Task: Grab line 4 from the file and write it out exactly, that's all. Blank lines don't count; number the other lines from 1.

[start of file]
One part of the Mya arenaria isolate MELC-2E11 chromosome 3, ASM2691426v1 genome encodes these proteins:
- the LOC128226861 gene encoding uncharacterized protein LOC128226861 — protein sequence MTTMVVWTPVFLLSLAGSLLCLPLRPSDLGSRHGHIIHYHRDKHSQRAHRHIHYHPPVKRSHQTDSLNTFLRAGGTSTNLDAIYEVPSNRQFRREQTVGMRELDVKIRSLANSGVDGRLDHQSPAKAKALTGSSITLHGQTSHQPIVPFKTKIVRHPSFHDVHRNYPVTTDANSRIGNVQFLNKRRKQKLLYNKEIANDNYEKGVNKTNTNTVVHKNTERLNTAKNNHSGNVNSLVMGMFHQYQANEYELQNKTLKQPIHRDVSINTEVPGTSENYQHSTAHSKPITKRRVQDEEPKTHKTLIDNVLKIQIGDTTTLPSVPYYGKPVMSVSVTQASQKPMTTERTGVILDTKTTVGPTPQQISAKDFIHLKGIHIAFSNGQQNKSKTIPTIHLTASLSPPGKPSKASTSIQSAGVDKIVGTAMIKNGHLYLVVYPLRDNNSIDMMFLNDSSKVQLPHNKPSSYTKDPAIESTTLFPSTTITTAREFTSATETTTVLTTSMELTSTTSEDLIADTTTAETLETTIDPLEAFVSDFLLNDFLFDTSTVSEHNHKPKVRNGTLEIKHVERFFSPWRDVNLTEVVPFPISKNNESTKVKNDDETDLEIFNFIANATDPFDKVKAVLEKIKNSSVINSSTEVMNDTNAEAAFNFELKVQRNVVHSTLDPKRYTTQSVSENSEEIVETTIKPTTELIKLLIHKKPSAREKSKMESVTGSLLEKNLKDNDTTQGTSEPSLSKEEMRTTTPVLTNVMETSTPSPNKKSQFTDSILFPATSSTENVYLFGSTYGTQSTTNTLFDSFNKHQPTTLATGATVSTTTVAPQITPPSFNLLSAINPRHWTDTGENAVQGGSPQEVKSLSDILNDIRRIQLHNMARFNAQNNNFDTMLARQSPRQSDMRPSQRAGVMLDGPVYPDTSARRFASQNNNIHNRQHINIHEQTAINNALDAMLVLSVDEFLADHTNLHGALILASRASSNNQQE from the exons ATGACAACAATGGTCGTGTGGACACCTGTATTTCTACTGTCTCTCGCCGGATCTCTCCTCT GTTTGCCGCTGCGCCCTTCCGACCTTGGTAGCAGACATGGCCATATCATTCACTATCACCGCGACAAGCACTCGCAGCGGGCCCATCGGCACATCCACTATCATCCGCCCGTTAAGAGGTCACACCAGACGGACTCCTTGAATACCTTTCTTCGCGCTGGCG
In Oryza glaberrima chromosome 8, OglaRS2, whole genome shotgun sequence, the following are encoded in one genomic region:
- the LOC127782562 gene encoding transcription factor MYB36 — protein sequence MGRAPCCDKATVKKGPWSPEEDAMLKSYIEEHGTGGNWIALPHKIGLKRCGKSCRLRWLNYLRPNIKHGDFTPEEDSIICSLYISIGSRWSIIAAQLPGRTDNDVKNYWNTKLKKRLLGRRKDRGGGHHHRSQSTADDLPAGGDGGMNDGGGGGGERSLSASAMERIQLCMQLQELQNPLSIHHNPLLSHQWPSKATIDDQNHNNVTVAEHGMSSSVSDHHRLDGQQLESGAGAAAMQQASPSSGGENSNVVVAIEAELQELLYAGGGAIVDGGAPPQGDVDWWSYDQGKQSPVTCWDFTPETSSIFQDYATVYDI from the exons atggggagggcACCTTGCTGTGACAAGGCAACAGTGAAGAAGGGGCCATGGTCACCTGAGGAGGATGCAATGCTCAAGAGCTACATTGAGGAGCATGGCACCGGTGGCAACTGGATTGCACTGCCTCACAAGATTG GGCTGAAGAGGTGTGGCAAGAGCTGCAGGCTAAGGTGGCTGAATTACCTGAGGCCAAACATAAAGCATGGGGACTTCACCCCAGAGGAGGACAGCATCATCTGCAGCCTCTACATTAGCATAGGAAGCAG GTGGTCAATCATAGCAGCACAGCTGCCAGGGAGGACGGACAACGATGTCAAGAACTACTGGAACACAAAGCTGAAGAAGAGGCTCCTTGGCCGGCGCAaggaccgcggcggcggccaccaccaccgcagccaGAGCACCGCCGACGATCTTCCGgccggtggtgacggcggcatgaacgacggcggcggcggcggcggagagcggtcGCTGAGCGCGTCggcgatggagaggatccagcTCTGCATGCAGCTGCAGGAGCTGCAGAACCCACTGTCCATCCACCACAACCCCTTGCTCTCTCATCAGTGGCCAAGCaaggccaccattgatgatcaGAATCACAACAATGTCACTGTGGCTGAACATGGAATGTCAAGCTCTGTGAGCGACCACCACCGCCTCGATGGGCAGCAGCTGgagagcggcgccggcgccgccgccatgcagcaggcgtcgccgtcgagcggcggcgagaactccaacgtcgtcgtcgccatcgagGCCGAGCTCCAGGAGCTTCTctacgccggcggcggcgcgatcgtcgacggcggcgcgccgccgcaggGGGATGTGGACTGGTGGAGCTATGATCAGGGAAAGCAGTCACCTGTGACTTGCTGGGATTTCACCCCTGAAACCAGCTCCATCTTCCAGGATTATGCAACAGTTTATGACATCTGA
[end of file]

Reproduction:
- the LOC127782562 gene encoding transcription factor MYB36 — protein sequence MGRAPCCDKATVKKGPWSPEEDAMLKSYIEEHGTGGNWIALPHKIGLKRCGKSCRLRWLNYLRPNIKHGDFTPEEDSIICSLYISIGSRWSIIAAQLPGRTDNDVKNYWNTKLKKRLLGRRKDRGGGHHHRSQSTADDLPAGGDGGMNDGGGGGGERSLSASAMERIQLCMQLQELQNPLSIHHNPLLSHQWPSKATIDDQNHNNVTVAEHGMSSSVSDHHRLDGQQLESGAGAAAMQQASPSSGGENSNVVVAIEAELQELLYAGGGAIVDGGAPPQGDVDWWSYDQGKQSPVTCWDFTPETSSIFQDYATVYDI from the exons atggggagggcACCTTGCTGTGACAAGGCAACAGTGAAGAAGGGGCCATGGTCACCTGAGGAGGATGCAATGCTCAAGAGCTACATTGAGGAGCATGGCACCGGTGGCAACTGGATTGCACTGCCTCACAAGATTG GGCTGAAGAGGTGTGGCAAGAGCTGCAGGCTAAGGTGGCTGAATTACCTGAGGCCAAACATAAAGCATGGGGACTTCACCCCAGAGGAGGACAGCATCATCTGCAGCCTCTACATTAGCATAGGAAGCAG GTGGTCAATCATAGCAGCACAGCTGCCAGGGAGGACGGACAACGATGTCAAGAACTACTGGAACACAAAGCTGAAGAAGAGGCTCCTTGGCCGGCGCAaggaccgcggcggcggccaccaccaccgcagccaGAGCACCGCCGACGATCTTCCGgccggtggtgacggcggcatgaacgacggcggcggcggcggcggagagcggtcGCTGAGCGCGTCggcgatggagaggatccagcTCTGCATGCAGCTGCAGGAGCTGCAGAACCCACTGTCCATCCACCACAACCCCTTGCTCTCTCATCAGTGGCCAAGCaaggccaccattgatgatcaGAATCACAACAATGTCACTGTGGCTGAACATGGAATGTCAAGCTCTGTGAGCGACCACCACCGCCTCGATGGGCAGCAGCTGgagagcggcgccggcgccgccgccatgcagcaggcgtcgccgtcgagcggcggcgagaactccaacgtcgtcgtcgccatcgagGCCGAGCTCCAGGAGCTTCTctacgccggcggcggcgcgatcgtcgacggcggcgcgccgccgcaggGGGATGTGGACTGGTGGAGCTATGATCAGGGAAAGCAGTCACCTGTGACTTGCTGGGATTTCACCCCTGAAACCAGCTCCATCTTCCAGGATTATGCAACAGTTTATGACATCTGA